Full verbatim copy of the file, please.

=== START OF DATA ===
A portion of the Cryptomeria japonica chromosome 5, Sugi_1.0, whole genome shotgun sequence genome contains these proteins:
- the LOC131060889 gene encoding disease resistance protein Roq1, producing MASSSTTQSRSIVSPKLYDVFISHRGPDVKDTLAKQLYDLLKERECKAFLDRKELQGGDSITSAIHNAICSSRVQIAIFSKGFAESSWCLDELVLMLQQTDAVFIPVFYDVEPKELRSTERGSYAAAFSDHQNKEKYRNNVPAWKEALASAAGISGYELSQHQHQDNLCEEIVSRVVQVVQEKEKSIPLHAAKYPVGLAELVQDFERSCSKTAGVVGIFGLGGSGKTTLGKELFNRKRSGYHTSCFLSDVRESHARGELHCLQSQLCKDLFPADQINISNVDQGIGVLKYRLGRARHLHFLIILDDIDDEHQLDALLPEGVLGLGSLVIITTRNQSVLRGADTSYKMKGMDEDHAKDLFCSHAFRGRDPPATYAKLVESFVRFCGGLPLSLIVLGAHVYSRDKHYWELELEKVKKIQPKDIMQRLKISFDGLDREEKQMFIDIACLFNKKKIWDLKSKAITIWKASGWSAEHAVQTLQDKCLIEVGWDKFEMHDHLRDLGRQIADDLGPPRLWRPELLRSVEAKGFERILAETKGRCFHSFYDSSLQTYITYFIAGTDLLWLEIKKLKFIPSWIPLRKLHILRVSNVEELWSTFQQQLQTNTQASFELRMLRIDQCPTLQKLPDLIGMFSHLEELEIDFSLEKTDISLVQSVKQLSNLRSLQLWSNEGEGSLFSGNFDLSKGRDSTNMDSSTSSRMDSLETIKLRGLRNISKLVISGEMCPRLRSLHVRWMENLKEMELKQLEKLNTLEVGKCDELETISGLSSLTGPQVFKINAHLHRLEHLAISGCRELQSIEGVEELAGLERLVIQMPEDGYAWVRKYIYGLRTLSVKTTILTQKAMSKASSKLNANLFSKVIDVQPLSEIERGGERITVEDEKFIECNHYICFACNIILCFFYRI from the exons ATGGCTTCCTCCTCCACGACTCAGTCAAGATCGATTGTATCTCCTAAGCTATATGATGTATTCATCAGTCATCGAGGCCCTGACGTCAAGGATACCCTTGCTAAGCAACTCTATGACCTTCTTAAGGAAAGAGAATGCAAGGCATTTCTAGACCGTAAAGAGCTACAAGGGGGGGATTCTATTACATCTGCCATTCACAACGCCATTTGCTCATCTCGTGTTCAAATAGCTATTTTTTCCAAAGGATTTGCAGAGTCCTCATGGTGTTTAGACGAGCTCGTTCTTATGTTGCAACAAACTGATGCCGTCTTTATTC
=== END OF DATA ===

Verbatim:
A portion of the Cryptomeria japonica chromosome 5, Sugi_1.0, whole genome shotgun sequence genome contains these proteins:
- the LOC131060889 gene encoding disease resistance protein Roq1, producing MASSSTTQSRSIVSPKLYDVFISHRGPDVKDTLAKQLYDLLKERECKAFLDRKELQGGDSITSAIHNAICSSRVQIAIFSKGFAESSWCLDELVLMLQQTDAVFIPVFYDVEPKELRSTERGSYAAAFSDHQNKEKYRNNVPAWKEALASAAGISGYELSQHQHQDNLCEEIVSRVVQVVQEKEKSIPLHAAKYPVGLAELVQDFERSCSKTAGVVGIFGLGGSGKTTLGKELFNRKRSGYHTSCFLSDVRESHARGELHCLQSQLCKDLFPADQINISNVDQGIGVLKYRLGRARHLHFLIILDDIDDEHQLDALLPEGVLGLGSLVIITTRNQSVLRGADTSYKMKGMDEDHAKDLFCSHAFRGRDPPATYAKLVESFVRFCGGLPLSLIVLGAHVYSRDKHYWELELEKVKKIQPKDIMQRLKISFDGLDREEKQMFIDIACLFNKKKIWDLKSKAITIWKASGWSAEHAVQTLQDKCLIEVGWDKFEMHDHLRDLGRQIADDLGPPRLWRPELLRSVEAKGFERILAETKGRCFHSFYDSSLQTYITYFIAGTDLLWLEIKKLKFIPSWIPLRKLHILRVSNVEELWSTFQQQLQTNTQASFELRMLRIDQCPTLQKLPDLIGMFSHLEELEIDFSLEKTDISLVQSVKQLSNLRSLQLWSNEGEGSLFSGNFDLSKGRDSTNMDSSTSSRMDSLETIKLRGLRNISKLVISGEMCPRLRSLHVRWMENLKEMELKQLEKLNTLEVGKCDELETISGLSSLTGPQVFKINAHLHRLEHLAISGCRELQSIEGVEELAGLERLVIQMPEDGYAWVRKYIYGLRTLSVKTTILTQKAMSKASSKLNANLFSKVIDVQPLSEIERGGERITVEDEKFIECNHYICFACNIILCFFYRI from the exons ATGGCTTCCTCCTCCACGACTCAGTCAAGATCGATTGTATCTCCTAAGCTATATGATGTATTCATCAGTCATCGAGGCCCTGACGTCAAGGATACCCTTGCTAAGCAACTCTATGACCTTCTTAAGGAAAGAGAATGCAAGGCATTTCTAGACCGTAAAGAGCTACAAGGGGGGGATTCTATTACATCTGCCATTCACAACGCCATTTGCTCATCTCGTGTTCAAATAGCTATTTTTTCCAAAGGATTTGCAGAGTCCTCATGGTGTTTAGACGAGCTCGTTCTTATGTTGCAACAAACTGATGCCGTCTTTATTC